A confidential secretary of the Cardinal's had remarked to “the friend,” “Our masters here are incessantly plotting confederacies and frauds, but never accomplish any result.” This was confirmed by the King, when he said that a confederacy was being negotiated which would be joined by the Pope, who, on receiving an urgent letter from the King, had answered by a long brief, full of gracious and submissive language. “The friend” said the Pope was aware he had displeased the Emperor by making no demonstration when the latter came into Italy, whereas he did his utmost for the King of France; that he had also offended France and Venice by maintaining Mark Anthony Colonna and his troops in Verona during the siege; that the King Catholic considered himself aggrieved by the offence offered to the Emperor; and that King Henry was displeased with him, because he had scorned the King's league, and deprived Cardinal Wolsey of the see of Tournai, appointing others in his stead. Thus the Pope was deserted by every one. Another cause was, that Popes were always disquieted by conferences between the great powers, as the first thing they discussed was the reformation of the Church, that is, of the Pope and Cardinals: wherefore the Pope had finally dissolved the session of the Council [of the Lateran].
Had been also informed by “the friend “that Friar Schomberg had received two commissions to conclude this league. Three couriers had arrived in London from Rome, within two or three days of each other. The friar had departed on his way to the Kings of Spain and France and the Emperor, and was to return to England shortly.
The truces between Scotland and England had been entirely arranged.
The difficulties consisted in the return of the Queen and in her having the administration, in the number of English by whom she was to be accompanied, and in her liability to punishment if she should plot against the realm. It was at length settled that she was to return, but not to have the administration of the kingdom; that she might take with her 24 Englishmen, and as many Scots as she pleased, provided they were not rebels; and that only the agents in any plot should be punished, no mention being made of the Queen, because it was contra dignitatem regiam. Had learned these facts from the Duke of Albany's secretary, who seemed to put great trust in him (Giustinian), and had written him very-loving letters.
London, 13th April 1517.
[Italian, 5 pages, or 146 lines.]
April 15. Mantuan Archives. 871. Francesco Chieregato, Apostolic Nuncio in England, to the Marquis of Mantua.
Requests him to give place in his own service or in that of the Lord Frederick, to one of his little brothers. Has commissioned his brother Frà Ludovico and Messer Vico to speak to the Marquis on the subject.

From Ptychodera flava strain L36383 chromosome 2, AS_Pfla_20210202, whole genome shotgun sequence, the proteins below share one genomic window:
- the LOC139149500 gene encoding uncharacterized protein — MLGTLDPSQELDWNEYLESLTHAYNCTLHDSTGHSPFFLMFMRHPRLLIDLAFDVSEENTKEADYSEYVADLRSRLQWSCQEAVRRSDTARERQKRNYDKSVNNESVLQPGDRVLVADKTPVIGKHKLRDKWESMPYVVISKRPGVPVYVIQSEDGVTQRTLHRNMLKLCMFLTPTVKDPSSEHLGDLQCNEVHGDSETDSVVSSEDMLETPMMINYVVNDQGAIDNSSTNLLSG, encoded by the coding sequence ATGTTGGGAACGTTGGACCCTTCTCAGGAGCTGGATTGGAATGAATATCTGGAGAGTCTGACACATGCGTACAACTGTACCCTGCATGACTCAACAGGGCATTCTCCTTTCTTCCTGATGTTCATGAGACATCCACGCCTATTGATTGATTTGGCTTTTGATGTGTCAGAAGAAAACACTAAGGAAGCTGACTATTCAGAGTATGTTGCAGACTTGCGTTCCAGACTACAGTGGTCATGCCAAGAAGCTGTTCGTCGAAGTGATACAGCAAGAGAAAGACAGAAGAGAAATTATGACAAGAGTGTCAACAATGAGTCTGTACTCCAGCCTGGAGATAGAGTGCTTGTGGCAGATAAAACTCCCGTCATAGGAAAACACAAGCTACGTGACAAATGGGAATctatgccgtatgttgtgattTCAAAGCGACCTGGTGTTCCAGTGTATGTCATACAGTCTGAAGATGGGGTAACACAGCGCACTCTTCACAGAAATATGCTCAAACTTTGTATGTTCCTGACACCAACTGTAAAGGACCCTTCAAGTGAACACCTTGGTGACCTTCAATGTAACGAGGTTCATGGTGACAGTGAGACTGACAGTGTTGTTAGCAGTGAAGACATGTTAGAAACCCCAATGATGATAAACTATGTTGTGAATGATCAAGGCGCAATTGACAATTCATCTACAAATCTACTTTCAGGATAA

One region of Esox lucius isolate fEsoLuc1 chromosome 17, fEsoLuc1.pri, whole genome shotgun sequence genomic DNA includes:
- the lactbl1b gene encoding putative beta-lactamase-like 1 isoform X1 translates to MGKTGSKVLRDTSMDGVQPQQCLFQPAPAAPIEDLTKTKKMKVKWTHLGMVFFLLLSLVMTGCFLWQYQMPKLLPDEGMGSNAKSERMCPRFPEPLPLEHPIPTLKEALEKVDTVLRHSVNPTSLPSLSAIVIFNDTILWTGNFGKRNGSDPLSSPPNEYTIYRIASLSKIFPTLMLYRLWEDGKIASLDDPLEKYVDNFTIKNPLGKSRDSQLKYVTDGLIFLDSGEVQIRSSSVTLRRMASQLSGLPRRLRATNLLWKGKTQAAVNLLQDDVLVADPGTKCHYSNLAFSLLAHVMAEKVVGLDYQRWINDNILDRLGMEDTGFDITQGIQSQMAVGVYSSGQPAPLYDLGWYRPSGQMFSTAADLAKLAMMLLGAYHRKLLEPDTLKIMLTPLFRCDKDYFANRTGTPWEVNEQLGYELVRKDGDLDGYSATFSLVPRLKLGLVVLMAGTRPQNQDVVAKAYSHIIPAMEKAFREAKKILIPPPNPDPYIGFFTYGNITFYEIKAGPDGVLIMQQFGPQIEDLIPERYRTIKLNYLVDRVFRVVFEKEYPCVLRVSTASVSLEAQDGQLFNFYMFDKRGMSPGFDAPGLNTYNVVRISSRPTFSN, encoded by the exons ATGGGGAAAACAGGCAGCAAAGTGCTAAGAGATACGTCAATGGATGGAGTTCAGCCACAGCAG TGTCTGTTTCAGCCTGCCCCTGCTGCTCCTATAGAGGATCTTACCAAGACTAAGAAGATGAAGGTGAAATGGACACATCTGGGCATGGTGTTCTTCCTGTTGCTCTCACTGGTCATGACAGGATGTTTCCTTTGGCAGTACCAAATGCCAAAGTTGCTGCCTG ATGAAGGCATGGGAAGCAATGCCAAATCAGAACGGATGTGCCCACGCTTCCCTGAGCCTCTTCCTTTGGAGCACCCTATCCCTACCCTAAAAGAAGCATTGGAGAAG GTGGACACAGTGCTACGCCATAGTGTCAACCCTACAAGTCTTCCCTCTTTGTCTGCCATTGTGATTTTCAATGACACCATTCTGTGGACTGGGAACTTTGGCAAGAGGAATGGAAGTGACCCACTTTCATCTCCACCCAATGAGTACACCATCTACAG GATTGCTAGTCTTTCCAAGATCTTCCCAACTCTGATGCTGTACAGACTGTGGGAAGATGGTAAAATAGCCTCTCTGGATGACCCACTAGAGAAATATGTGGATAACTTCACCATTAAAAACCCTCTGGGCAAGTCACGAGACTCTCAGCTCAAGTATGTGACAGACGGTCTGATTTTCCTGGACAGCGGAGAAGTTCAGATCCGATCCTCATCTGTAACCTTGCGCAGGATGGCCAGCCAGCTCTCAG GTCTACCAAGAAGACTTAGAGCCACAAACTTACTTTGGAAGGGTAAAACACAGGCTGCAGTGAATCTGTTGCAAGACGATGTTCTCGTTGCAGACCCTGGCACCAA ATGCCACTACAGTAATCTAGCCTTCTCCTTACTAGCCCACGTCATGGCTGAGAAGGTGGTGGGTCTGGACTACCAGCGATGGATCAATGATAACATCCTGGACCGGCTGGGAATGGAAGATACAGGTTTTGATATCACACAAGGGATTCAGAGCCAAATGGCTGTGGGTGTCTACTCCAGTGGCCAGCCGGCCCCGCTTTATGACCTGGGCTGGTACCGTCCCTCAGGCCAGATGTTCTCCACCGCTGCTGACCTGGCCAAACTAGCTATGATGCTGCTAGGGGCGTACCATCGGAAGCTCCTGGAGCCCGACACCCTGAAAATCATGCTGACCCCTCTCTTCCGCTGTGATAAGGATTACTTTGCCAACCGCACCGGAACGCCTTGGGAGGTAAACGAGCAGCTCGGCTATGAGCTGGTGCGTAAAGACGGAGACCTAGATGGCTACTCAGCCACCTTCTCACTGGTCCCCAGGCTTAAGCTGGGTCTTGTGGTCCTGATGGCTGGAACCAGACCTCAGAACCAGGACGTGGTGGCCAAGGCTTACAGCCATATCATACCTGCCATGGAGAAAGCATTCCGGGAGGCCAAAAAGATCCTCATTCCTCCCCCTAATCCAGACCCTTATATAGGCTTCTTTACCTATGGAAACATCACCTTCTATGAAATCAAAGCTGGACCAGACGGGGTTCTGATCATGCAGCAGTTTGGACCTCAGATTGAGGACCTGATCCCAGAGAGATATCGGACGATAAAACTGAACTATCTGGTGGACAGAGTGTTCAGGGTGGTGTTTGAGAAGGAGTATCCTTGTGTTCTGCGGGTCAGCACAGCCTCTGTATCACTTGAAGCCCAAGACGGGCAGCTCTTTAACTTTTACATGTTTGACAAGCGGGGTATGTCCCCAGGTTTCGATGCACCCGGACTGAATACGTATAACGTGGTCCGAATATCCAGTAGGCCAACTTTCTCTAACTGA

London, 15th April 1517.
[Original, Italian.]
April 16. Minio's Original Letter Book. MS. penes me. Letter no. 42. 872. Marco Minio to the Signort.
On the preceding day, asked the Pope for the news from Burgundy The Pope replied, they contained nothing, save that the Emperor had gone to Cologne in consequence of some dispute about the negotiations with England, relating to the removal of certain words in the articles. The Pope also understood that the King of France was making military preparations for the recovery of Tournai.
Rome, 16 th April 1517.
[Extract, Italian.]
April 17. Minio's Original Letter Book, MS. penes me. Letter no. 43. 873. Marco Minio to the Signory.
The French ambassador (Brissonet, Bishop of St. Malo,) talking about the Emperor, said, “What a brain it is! (che cervello è questo) what can be done with him?” and then inquired if he (Minio) had heard the report in Rome, that King Francis was making military preparations. Being answered in the affirmative, he continued, “I have nothing from France, but the King of England is in the wrong, for even were it not inserted in the articles of the agreement, he nevertheless swore that on the consummation of the marriage he would restore Tournai to the most Christian King.” The Bishop also said, “Do you think this a fine feat of the Pope's (vi par bella cosa dil Pont.) to send Friar Nicholas (Schomberg) to England, when he has resided all this while as papal agent with the Emperor? On what errand have they sent him?”
Rome, 17th April 1517.
[Extract, Italian.]
April 18. Sanuto Diaries, v. xxiv. p. 154. 874. Giovanni Badoer, Venetian Ambassador in France, to the Signory.
Paris, 7th April.
Marco Antonio Colonna, with 500 men-at-arms, had engaged himself to the King of England, who purposed appointing him to garrison Tournai, and had also dismissed from England all the French and other merchants, the subjects of King Francis.
[Italian.]
April 18. Mantuan Archives. 875. Francesco Chieregato, Apostolic Nuncio in England, to the Marquis of Mantua.
A fortnight ago received his letter of the 1st of November, which, owing to the bearer's faithlessness, had been five months on the way.
First of all delivered the message to Cardinal Wolsey; rode with him to one of his palaces 12 miles from London. The Cardinal reciprocated all the Marquis's compliments and offered his services. He added that, should the Marquis send one of his sons to the King according to the tenor of the letter received by him (Chieregato), he (Wolsey) with his Majesty would be to him a protector and a father, and not allow him to want for anything.